I have read two books by Patrick Ness, the unforgettable, award winning YA (Young Adult) A Monster Calls and one of his two novels for adults The Crane Wife.
The first one was written with the help of a powerful presence, in that it was the brainchild of the writer Siobhan Dowd , who didn’t live long enough to write the story herself, requesting that Ness take over and do it for her readers. And what he accomplished as a result was extraordinary, a dark tale featuring a monstrous yew tree that torments a grieving boy.
I wanted to read more, so chose The Crane Wife a modern retelling of a Japanese myth he read as a child. And enjoyed it as well.
Seeing that he had a new book out and being in a reading lull, I decided to read this latest YA novel Burn, a book that features a world where dragons are employed as farm workers and a cult of Believers reveres them, one of the members has been told by their leadership and foretold by a prophecy that he must stop certain events from occurring.
On a cold Sunday evening in early 1957 – the very day, in fact, that Dwight David Eisenhower took the oath of office for the second time as President of the United States of America – Sarah Dewhurst waited with her father in the parking lot of the Chevron gas station for the dragon he’d hired to help on the farm.
Featuring two dragons, it reads more like realistic fiction than fantasy, I’d hoped the dragon presence to be greater, but it seems we only need a couple to be taught a lesson. We like dragon energy and symbolism here.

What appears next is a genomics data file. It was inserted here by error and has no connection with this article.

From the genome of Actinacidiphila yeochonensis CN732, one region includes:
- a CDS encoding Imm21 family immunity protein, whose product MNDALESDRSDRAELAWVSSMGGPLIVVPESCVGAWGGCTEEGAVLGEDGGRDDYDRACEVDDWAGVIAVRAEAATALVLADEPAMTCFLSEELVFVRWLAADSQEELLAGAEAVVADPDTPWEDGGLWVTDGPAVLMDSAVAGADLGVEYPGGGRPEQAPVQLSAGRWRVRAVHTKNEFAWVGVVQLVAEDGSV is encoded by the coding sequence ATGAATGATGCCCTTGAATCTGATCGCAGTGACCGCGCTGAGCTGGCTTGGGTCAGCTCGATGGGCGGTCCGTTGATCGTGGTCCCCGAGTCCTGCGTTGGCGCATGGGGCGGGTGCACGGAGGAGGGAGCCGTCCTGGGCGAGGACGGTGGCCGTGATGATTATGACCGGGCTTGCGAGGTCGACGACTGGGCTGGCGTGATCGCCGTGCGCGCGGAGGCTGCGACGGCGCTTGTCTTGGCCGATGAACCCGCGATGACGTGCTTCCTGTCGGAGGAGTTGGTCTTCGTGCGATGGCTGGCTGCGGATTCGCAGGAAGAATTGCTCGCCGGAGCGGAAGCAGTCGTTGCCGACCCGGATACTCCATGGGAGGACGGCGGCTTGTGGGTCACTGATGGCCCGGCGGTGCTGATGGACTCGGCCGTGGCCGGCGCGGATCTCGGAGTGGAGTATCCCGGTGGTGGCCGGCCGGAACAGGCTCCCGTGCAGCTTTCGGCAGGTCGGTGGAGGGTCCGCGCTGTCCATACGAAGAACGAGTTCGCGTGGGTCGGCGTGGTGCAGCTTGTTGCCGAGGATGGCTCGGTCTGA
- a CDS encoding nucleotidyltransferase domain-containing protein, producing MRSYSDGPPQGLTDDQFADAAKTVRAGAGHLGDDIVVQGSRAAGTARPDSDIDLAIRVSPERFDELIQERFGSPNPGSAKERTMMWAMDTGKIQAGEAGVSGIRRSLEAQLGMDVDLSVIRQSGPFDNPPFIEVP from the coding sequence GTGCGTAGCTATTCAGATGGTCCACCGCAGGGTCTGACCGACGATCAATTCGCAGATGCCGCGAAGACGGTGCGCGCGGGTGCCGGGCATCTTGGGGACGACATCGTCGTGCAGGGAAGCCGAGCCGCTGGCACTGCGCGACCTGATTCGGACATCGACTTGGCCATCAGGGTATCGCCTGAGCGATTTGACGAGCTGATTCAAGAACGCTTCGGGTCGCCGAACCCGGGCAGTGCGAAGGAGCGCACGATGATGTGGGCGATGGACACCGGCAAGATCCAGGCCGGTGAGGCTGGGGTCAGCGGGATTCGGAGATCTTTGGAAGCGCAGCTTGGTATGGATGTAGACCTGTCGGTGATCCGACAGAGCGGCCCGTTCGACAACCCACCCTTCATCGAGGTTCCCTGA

Symbolically the dragon brings us a message of strength, courage and fortitude, they are messengers of balance and magic, encouraging us to tap into our psychic nature and see the world through the eyes of mystery and wonder.
The book is set in the 1950’s in America, racism and a mistrust of foreigners brings two young people together; the Russian blue dragon Kazimir (it’s set in the Cold war era) intervenes when the racist, trouble-making Deputy sheriff steps out of line.
“A Russian dragon,” the Deputy said. “In my town. With the way the world is today. You a Communist, claw?”
“I am a dragon,” the dragon said simply.
“You a threat to my country?”
“I do not know. Are you a threat to mine?”
The dragon might be friend or foe, depending on whether you believe Sarah, her father or the sheriff. But for sure, it has something to do with the prophecy that is driving everyone towards their farm for a bit of a showdown.
A couple of FBI agents are involved, creating an atmosphere of suspense as they pursue the person believed to be about to create chaos in their world across the country.
As we read, we are not sure whether the dragons are a force for good or otherwise and that aspect of the mystery carries through to the end and left me wondering whether there might be a sequel to the story as there were many elements and questions I had, that could have been explored, that may have been held back deliberately. Though the mystery is solved, there is a desire to explore further the world that has been discovered.
Teenage Reading and YA Fiction
Interesting for fans of fantasy teenage fiction, introducing historical-political elements about society in that era, the way foreigners and those of colour are mistrusted and maltreated, paranoid attitudes about communism, gay rights and cult fanaticism.
And the superheroes are those of our imagination, fire-breathing dragons and innocent not-yet corrupted children.
Do you like to read outside your normal genre occasionally? Have you read Patrick Ness?